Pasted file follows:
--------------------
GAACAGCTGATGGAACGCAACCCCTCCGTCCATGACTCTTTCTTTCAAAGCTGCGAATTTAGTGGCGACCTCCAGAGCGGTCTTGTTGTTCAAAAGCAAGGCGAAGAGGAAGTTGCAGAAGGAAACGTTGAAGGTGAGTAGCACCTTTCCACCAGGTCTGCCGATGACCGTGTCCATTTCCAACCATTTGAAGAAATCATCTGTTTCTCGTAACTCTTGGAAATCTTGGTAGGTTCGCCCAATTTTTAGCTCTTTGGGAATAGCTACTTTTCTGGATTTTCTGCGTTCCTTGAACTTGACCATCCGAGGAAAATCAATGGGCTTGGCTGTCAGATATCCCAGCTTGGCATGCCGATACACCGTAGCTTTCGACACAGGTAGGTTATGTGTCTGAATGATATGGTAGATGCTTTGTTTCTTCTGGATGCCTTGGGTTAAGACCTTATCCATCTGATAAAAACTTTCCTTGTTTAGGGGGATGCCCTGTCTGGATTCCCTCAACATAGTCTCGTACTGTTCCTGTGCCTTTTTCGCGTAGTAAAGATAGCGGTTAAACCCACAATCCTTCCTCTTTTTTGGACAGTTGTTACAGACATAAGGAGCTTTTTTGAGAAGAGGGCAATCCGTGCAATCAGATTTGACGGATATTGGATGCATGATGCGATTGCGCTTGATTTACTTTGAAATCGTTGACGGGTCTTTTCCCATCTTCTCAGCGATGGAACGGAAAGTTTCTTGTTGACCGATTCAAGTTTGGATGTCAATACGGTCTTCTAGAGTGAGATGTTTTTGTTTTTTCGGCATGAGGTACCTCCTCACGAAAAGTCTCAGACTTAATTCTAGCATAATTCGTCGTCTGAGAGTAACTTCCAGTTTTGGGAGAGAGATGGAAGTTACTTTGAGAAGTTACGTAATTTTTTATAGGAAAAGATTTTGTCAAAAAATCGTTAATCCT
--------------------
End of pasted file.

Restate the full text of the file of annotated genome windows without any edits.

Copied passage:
GAACAGCTGATGGAACGCAACCCCTCCGTCCATGACTCTTTCTTTCAAAGCTGCGAATTTAGTGGCGACCTCCAGAGCGGTCTTGTTGTTCAAAAGCAAGGCGAAGAGGAAGTTGCAGAAGGAAACGTTGAAGGTGAGTAGCACCTTTCCACCAGGTCTGCCGATGACCGTGTCCATTTCCAACCATTTGAAGAAATCATCTGTTTCTCGTAACTCTTGGAAATCTTGGTAGGTTCGCCCAATTTTTAGCTCTTTGGGAATAGCTACTTTTCTGGATTTTCTGCGTTCCTTGAACTTGACCATCCGAGGAAAATCAATGGGCTTGGCTGTCAGATATCCCAGCTTGGCATGCCGATACACCGTAGCTTTCGACACAGGTAGGTTATGTGTCTGAATGATATGGTAGATGCTTTGTTTCTTCTGGATGCCTTGGGTTAAGACCTTATCCATCTGATAAAAACTTTCCTTGTTTAGGGGGATGCCCTGTCTGGATTCCCTCAACATAGTCTCGTACTGTTCCTGTGCCTTTTTCGCGTAGTAAAGATAGCGGTTAAACCCACAATCCTTCCTCTTTTTTGGACAGTTGTTACAGACATAAGGAGCTTTTTTGAGAAGAGGGCAATCCGTGCAATCAGATTTGACGGATATTGGATGCATGATGCGATTGCGCTTGATTTACTTTGAAATCGTTGACGGGTCTTTTCCCATCTTCTCAGCGATGGAACGGAAAGTTTCTTGTTGACCGATTCAAGTTTGGATGTCAATACGGTCTTCTAGAGTGAGATGTTTTTGTTTTTTCGGCATGAGGTACCTCCTCACGAAAAGTCTCAGACTTAATTCTAGCATAATTCGTCGTCTGAGAGTAACTTCCAGTTTTGGGAGAGAGATGGAAGTTACTTTGAGAAGTTACGTAATTTTTTATAGGAAAAGATTTTGTCAAAAAATCGTTAATCCT